As a business owner, there usually comes a point in your entrepreneurial journey when it’s time to say goodbye to your SME. Whatever the reason, from impending retirement to starting afresh somewhere new, selling a business takes time and effort, requiring a degree of forethought before you dive in. So, if your list of New Year’s resolutions includes selling your business, then there’s plenty to think about in the coming months, from planning your exit strategy to closing the sale, each and every step of the process should give you pause for thought.
Very often, the first question for owners looking to sell a business revolves around the kind of profits that will be pocketed once the transaction is complete. However, at this stage, potential profit shouldn’t be your only concern, and finding the right buyer is often more important than simply selling to the highest bidder. Advertising your business for sale through an online marketplace is a great way to generate interest in any business, but choosing the right buyer for your business is another matter entirely.
Here then, we look at the different types of buyer, why it is important to choose the right buyer, and how you might begin to narrow down the list of potential suitors.
The 3 Types of Buyer
Generally speaking, buyers can be split into three different categories, these are:
- Financial Buyer
A financial buyer is strictly concerned with the bottom line. They are usually represented by professional investors who are more interested in profit margins than actually running a business. They may either see your business as a mismanaged asset that can be optimised to generate greater profit or they are purchasing with the longer-term goal of overall appreciation over time.
- Strategic Buyer
Strategic buyers are, more often than not, already operating within your industry and are looking to expand their influence. They either want to eliminate the competition with a business purchase or grow their own SME quickly and aggressively.
- Operator Buyer
This type of buyer is usually represented by individuals or small groups looking to actually buy and operate a business. They are probably the most common type of buyer when it comes to small businesses and their motivations are generally to run a profitable business and possibly sell for a large sum in the future.
Finding the Right Buyer
When considering a list of potential buyers, business owners are usually very focused on the immediate conditions of sale. This includes how quickly the buyer can complete the sale, the kind of payment plans possible, and of course, the total amount paid for the business. However, the right buyer for your particular business will depend on a whole lot more than this, and identifying the type of buyers while weighing up your initial motivations for selling your business will play a key role.
For instance, financial buyers might be considered the most proactive when it comes to finding and completing a sale, which makes sense for anyone looking to sell a business quickly. On the other hand, if you have a solid exit plan and a concrete price tag in mind, then avoiding the aggressive negotiation tactics of this type of seller will likely play to your advantage.
Strategic buyers might want your business to form a cornerstone of a new empire. In fact, they might want your particular piece of the pie so badly that they are willing to pay above the going rate. This will probably require some fierce negotiations but after all, if you are going to see your hard work fall into the hands of a bitter rival, it should at least be a lucrative deal.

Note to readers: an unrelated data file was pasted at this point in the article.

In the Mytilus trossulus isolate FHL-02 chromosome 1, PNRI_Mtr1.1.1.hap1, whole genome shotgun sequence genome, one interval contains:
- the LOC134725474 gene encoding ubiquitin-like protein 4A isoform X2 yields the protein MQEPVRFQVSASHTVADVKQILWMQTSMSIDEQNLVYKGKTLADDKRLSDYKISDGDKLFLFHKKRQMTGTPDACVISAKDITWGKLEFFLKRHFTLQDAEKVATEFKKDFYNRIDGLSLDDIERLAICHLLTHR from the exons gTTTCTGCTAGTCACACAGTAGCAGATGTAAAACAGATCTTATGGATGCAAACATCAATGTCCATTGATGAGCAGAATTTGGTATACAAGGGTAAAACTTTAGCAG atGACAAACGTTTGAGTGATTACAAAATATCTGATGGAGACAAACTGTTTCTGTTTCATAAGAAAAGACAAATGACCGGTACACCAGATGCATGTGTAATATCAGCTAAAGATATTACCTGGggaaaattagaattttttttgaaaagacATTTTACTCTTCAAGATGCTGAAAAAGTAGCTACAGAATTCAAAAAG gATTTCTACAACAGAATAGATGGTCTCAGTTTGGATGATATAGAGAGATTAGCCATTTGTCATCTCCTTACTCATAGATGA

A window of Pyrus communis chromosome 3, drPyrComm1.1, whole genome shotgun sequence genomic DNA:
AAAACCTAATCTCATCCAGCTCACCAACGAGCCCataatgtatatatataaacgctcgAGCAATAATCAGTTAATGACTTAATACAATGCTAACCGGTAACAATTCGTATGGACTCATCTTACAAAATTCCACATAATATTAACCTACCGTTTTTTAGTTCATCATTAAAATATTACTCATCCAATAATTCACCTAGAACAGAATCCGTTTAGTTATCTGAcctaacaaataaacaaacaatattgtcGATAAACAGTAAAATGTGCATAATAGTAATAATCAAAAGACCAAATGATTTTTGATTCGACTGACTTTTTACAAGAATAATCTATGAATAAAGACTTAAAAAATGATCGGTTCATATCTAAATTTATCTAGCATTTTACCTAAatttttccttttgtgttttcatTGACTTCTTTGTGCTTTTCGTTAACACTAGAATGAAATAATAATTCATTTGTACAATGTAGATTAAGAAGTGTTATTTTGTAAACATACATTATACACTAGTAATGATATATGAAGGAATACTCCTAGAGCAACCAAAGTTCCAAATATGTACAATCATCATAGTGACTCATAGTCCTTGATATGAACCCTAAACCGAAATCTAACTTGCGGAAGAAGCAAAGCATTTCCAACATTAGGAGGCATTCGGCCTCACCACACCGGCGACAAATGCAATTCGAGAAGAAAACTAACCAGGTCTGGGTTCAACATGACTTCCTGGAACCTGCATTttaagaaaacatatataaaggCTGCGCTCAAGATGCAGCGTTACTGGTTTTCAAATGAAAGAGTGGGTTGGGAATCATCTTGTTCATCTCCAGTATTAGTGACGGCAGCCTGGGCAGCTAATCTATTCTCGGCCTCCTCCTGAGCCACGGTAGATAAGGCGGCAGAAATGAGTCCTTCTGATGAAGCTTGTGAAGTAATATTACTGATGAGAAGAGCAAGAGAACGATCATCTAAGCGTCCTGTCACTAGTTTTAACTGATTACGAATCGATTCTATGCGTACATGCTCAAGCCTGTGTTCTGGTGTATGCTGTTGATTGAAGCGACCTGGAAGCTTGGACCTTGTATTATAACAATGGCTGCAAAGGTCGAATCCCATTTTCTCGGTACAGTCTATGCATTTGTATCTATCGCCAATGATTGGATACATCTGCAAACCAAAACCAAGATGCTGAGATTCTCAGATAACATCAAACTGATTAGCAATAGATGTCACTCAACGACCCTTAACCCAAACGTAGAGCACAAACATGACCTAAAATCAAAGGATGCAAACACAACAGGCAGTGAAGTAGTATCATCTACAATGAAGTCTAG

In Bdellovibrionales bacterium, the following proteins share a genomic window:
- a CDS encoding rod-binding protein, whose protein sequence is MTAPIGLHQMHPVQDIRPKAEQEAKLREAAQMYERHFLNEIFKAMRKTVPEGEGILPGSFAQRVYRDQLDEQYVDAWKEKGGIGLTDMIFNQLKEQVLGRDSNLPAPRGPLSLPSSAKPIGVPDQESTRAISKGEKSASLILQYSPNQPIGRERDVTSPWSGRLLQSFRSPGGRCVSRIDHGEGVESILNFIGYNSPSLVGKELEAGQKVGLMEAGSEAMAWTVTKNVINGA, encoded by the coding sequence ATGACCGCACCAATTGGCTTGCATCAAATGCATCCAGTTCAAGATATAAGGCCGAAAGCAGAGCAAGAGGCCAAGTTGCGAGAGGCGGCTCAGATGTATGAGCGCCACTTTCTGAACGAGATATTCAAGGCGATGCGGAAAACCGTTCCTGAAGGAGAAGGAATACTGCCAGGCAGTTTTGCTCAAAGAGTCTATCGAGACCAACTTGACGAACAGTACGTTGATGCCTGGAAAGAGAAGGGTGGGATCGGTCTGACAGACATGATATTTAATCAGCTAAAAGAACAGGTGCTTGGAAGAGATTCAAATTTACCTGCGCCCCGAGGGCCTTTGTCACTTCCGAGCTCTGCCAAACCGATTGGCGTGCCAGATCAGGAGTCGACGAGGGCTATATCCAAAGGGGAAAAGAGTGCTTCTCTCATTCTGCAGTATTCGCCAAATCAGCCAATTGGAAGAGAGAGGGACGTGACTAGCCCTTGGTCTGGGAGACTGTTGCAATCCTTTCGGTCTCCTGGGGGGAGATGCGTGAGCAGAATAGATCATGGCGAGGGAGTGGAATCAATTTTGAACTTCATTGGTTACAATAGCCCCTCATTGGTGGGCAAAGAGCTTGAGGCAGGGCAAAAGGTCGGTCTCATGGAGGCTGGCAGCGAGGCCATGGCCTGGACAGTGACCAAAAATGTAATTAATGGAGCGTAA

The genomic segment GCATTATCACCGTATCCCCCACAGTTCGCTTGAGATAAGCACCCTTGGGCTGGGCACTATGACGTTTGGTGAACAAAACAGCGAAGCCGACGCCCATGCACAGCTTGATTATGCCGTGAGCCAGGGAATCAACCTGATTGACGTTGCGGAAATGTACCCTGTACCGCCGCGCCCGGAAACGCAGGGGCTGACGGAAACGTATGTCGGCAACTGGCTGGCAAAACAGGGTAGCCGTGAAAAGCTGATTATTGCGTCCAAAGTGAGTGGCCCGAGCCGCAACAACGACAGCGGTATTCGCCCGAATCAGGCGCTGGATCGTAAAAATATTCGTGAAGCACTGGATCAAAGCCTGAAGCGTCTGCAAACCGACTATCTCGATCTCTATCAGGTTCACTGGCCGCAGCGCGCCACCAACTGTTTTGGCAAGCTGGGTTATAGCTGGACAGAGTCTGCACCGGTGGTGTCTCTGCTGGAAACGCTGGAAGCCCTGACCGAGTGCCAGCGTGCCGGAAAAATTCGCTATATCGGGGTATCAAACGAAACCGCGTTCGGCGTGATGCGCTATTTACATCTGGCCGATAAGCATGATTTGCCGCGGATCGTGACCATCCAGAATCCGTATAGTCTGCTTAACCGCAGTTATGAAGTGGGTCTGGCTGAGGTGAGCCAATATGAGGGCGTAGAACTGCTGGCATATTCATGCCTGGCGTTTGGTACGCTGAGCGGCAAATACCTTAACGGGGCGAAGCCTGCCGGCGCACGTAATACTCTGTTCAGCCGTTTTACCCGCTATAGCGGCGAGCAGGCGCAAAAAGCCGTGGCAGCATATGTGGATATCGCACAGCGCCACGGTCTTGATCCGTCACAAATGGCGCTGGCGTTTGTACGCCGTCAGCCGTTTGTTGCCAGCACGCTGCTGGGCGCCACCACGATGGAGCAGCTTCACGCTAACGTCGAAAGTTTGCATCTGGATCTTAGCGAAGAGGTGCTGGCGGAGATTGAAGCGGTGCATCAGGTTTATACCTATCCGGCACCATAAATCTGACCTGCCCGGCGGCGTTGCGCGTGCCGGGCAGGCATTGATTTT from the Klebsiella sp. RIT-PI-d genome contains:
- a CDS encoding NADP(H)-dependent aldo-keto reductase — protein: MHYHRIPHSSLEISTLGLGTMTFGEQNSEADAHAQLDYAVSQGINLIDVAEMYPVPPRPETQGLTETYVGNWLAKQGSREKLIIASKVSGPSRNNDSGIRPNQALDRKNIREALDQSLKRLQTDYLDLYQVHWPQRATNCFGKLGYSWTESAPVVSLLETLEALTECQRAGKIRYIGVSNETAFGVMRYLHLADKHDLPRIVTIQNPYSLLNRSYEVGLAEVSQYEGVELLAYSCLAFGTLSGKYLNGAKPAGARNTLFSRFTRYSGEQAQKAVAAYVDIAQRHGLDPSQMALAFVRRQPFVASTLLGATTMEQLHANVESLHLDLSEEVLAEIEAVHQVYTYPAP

Operator buyers are the kind of buyers that everyone can relate to, and for retirees, they are very often family members or peers. However, selling to a fresh-faced entrepreneur, for instance, means you may have to sacrifice profit or accept a more convoluted payment schedule. Put simply, the right buyer for your business is the one that fulfils the requirements of your exit strategy and business sales plan.
The Future of Your Business
A final word on the future of your business. When you are choosing the right buyer, think long and hard about how much you care about what happens to your SME after the sale is complete. After all, you’ve probably put years of work into its operation. Additionally, sellers’ remorse can be a very real and painful experience, for both retirees and first-time sellers.
The right buyer for your business might be financially motivated, keeping you on to ensure the business runs smoothly as it gradually accrues value over the coming years. They might be strategically minded, promising that your much-loved employees will have a place in the business as it becomes part of a larger organisation. Or, they might be operationally minded, essentially running the business in the same way as it has been under your leadership.
However, each of these outcomes also has the potential to look a lot less optimistic. For example, you might have to watch your business be swallowed and disbanded, your former employees put out of a job, and possibly even watch your hard-fought brand trust broken with inferior products or services. With this in mind, ensure you speak with any potential buyers about how they see the future of your business too. This way, everyone is on the same page and you can mitigate the dreaded sellers’ remorse.
Carlo is the Director of DaltonsBusiness the UK’s No1 Business for sale marketplace, prior to joining Daltons he held a number of senior roles at Rightmove and was also involved in launching a classified portal in Russia. Daltons has been connecting those looking to buy businesses with business sellers for over 150 years.
Carlo Walther | Commercial Director | Daltons Business | Metropolis Business Media